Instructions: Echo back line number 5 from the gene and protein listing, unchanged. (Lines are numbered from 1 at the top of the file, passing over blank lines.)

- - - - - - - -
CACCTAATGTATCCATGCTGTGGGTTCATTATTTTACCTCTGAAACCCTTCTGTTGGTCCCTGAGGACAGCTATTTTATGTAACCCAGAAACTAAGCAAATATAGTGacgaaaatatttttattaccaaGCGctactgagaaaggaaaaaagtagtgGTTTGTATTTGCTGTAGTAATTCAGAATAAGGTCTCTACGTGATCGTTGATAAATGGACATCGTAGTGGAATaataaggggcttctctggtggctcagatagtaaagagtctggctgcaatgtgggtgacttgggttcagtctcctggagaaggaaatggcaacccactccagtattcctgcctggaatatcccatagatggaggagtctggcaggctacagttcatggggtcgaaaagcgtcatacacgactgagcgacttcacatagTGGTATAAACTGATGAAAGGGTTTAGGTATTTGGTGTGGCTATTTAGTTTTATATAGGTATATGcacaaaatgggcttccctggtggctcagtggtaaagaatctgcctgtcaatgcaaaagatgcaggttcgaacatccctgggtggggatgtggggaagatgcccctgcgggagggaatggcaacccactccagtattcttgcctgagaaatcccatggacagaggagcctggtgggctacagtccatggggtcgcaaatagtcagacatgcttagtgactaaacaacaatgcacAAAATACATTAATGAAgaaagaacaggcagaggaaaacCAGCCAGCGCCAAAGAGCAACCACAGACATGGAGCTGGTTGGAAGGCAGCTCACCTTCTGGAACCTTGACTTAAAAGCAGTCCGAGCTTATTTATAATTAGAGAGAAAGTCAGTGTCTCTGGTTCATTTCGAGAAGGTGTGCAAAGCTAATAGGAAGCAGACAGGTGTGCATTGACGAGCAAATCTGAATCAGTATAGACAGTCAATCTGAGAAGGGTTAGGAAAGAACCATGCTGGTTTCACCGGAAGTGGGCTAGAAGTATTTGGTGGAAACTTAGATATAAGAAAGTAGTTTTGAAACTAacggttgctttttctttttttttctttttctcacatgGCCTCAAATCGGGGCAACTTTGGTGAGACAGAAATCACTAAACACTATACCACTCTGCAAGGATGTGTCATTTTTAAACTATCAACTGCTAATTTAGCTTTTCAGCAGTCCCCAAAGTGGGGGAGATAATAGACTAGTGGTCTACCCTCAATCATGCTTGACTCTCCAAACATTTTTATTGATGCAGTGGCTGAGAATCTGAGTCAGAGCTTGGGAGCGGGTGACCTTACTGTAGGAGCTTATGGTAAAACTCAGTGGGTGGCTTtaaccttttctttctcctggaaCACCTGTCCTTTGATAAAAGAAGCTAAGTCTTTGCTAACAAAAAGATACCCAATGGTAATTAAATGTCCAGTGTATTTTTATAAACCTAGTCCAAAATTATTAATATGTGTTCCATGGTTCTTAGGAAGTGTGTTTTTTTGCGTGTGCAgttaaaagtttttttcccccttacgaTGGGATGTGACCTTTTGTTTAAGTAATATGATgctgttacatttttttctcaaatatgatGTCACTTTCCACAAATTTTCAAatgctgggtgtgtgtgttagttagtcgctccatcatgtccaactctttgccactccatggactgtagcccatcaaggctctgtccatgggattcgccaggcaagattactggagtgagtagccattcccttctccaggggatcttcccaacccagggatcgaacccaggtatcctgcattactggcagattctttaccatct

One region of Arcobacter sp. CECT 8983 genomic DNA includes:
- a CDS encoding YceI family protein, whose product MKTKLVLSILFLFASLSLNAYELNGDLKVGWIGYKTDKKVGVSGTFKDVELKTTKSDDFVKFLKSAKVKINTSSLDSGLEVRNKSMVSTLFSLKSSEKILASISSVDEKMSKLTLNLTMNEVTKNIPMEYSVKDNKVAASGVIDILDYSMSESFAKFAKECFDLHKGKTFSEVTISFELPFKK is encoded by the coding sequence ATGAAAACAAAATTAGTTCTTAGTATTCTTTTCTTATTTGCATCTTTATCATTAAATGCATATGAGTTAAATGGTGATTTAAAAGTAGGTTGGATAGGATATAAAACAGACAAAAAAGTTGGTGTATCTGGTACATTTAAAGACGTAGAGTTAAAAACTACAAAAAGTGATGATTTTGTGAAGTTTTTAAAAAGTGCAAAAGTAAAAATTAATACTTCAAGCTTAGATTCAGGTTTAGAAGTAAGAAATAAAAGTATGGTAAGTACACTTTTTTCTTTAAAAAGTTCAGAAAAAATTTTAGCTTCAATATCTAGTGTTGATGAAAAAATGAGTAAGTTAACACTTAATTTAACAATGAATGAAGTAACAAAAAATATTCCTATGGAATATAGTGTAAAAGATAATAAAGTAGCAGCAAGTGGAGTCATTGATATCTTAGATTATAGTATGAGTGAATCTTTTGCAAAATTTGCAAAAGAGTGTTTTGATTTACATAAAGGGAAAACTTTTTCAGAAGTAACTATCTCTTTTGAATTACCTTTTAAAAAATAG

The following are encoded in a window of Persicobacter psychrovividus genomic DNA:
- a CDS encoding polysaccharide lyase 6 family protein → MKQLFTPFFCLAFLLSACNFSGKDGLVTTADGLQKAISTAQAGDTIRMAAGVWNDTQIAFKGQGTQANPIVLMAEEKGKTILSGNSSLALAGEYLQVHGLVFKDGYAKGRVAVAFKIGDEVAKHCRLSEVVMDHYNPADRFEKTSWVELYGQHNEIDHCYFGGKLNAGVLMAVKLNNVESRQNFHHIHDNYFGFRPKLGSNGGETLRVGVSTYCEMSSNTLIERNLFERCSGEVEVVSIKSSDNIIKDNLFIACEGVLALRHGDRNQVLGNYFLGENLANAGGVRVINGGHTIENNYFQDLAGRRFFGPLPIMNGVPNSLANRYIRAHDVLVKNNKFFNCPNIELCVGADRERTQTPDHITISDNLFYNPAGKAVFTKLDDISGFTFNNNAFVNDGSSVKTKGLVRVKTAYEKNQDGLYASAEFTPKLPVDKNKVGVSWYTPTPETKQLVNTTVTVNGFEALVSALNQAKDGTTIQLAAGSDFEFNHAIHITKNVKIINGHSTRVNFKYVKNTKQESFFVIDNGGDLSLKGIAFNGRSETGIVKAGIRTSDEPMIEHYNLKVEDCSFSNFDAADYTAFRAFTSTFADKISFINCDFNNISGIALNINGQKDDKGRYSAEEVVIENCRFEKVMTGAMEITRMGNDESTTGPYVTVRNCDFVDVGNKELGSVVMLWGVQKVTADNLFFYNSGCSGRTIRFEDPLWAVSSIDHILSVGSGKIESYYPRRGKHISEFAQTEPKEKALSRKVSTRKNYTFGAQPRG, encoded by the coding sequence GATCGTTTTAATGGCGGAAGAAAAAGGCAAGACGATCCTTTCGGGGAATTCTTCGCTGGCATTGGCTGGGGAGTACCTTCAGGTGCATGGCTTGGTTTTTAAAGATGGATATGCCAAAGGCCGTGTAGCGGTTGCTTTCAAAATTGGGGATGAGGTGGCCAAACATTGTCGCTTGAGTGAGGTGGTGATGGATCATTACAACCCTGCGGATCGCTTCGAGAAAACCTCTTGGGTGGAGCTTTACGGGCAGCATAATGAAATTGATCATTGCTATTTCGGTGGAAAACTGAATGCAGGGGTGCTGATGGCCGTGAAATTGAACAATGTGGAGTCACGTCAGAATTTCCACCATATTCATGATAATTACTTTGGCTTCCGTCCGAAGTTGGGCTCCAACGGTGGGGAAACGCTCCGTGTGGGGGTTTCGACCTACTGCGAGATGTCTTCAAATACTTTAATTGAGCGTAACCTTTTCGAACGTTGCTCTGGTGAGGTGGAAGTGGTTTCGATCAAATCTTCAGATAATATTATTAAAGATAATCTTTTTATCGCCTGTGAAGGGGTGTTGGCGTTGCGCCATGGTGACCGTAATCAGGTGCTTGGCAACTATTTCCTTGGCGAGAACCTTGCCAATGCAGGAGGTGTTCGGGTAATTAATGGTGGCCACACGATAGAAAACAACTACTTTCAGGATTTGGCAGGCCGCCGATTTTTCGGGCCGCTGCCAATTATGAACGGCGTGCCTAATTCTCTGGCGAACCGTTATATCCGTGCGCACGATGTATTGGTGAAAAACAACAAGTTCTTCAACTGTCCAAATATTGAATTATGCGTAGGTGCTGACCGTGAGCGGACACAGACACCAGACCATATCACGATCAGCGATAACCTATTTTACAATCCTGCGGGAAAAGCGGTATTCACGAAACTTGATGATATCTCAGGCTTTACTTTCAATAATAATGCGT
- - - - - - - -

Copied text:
- a CDS encoding polysaccharide lyase 6 family protein → MKQLFTPFFCLAFLLSACNFSGKDGLVTTADGLQKAISTAQAGDTIRMAAGVWNDTQIAFKGQGTQANPIVLMAEEKGKTILSGNSSLALAGEYLQVHGLVFKDGYAKGRVAVAFKIGDEVAKHCRLSEVVMDHYNPADRFEKTSWVELYGQHNEIDHCYFGGKLNAGVLMAVKLNNVESRQNFHHIHDNYFGFRPKLGSNGGETLRVGVSTYCEMSSNTLIERNLFERCSGEVEVVSIKSSDNIIKDNLFIACEGVLALRHGDRNQVLGNYFLGENLANAGGVRVINGGHTIENNYFQDLAGRRFFGPLPIMNGVPNSLANRYIRAHDVLVKNNKFFNCPNIELCVGADRERTQTPDHITISDNLFYNPAGKAVFTKLDDISGFTFNNNAFVNDGSSVKTKGLVRVKTAYEKNQDGLYASAEFTPKLPVDKNKVGVSWYTPTPETKQLVNTTVTVNGFEALVSALNQAKDGTTIQLAAGSDFEFNHAIHITKNVKIINGHSTRVNFKYVKNTKQESFFVIDNGGDLSLKGIAFNGRSETGIVKAGIRTSDEPMIEHYNLKVEDCSFSNFDAADYTAFRAFTSTFADKISFINCDFNNISGIALNINGQKDDKGRYSAEEVVIENCRFEKVMTGAMEITRMGNDESTTGPYVTVRNCDFVDVGNKELGSVVMLWGVQKVTADNLFFYNSGCSGRTIRFEDPLWAVSSIDHILSVGSGKIESYYPRRGKHISEFAQTEPKEKALSRKVSTRKNYTFGAQPRG, encoded by the coding sequence GATCGTTTTAATGGCGGAAGAAAAAGGCAAGACGATCCTTTCGGGGAATTCTTCGCTGGCATTGGCTGGGGAGTACCTTCAGGTGCATGGCTTGGTTTTTAAAGATGGATATGCCAAAGGCCGTGTAGCGGTTGCTTTCAAAATTGGGGATGAGGTGGCCAAACATTGTCGCTTGAGTGAGGTGGTGATGGATCATTACAACCCTGCGGATCGCTTCGAGAAAACCTCTTGGGTGGAGCTTTACGGGCAGCATAATGAAATTGATCATTGCTATTTCGGTGGAAAACTGAATGCAGGGGTGCTGATGGCCGTGAAATTGAACAATGTGGAGTCACGTCAGAATTTCCACCATATTCATGATAATTACTTTGGCTTCCGTCCGAAGTTGGGCTCCAACGGTGGGGAAACGCTCCGTGTGGGGGTTTCGACCTACTGCGAGATGTCTTCAAATACTTTAATTGAGCGTAACCTTTTCGAACGTTGCTCTGGTGAGGTGGAAGTGGTTTCGATCAAATCTTCAGATAATATTATTAAAGATAATCTTTTTATCGCCTGTGAAGGGGTGTTGGCGTTGCGCCATGGTGACCGTAATCAGGTGCTTGGCAACTATTTCCTTGGCGAGAACCTTGCCAATGCAGGAGGTGTTCGGGTAATTAATGGTGGCCACACGATAGAAAACAACTACTTTCAGGATTTGGCAGGCCGCCGATTTTTCGGGCCGCTGCCAATTATGAACGGCGTGCCTAATTCTCTGGCGAACCGTTATATCCGTGCGCACGATGTATTGGTGAAAAACAACAAGTTCTTCAACTGTCCAAATATTGAATTATGCGTAGGTGCTGACCGTGAGCGGACACAGACACCAGACCATATCACGATCAGCGATAACCTATTTTACAATCCTGCGGGAAAAGCGGTATTCACGAAACTTGATGATATCTCAGGCTTTACTTTCAATAATAATGCGT